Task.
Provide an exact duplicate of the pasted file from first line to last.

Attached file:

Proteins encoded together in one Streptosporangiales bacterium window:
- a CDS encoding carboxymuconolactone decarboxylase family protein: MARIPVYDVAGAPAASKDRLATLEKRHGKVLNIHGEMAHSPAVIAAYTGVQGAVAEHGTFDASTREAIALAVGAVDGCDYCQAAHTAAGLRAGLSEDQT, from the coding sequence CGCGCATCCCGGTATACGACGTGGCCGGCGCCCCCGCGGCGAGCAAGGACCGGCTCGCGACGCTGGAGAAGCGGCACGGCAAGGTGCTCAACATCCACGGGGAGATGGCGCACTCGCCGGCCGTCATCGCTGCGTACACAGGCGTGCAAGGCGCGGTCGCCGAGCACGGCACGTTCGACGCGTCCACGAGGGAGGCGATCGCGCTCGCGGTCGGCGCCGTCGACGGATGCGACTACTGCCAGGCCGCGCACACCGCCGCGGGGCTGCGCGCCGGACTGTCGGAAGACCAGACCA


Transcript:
Proteins encoded together in one Streptosporangiales bacterium window:
- a CDS encoding carboxymuconolactone decarboxylase family protein: MARIPVYDVAGAPAASKDRLATLEKRHGKVLNIHGEMAHSPAVIAAYTGVQGAVAEHGTFDASTREAIALAVGAVDGCDYCQAAHTAAGLRAGLSEDQT, from the coding sequence CGCGCATCCCGGTATACGACGTGGCCGGCGCCCCCGCGGCGAGCAAGGACCGGCTCGCGACGCTGGAGAAGCGGCACGGCAAGGTGCTCAACATCCACGGGGAGATGGCGCACTCGCCGGCCGTCATCGCTGCGTACACAGGCGTGCAAGGCGCGGTCGCCGAGCACGGCACGTTCGACGCGTCCACGAGGGAGGCGATCGCGCTCGCGGTCGGCGCCGTCGACGGATGCGACTACTGCCAGGCCGCGCACACCGCCGCGGGGCTGCGCGCCGGACTGTCGGAAGACCAGACCA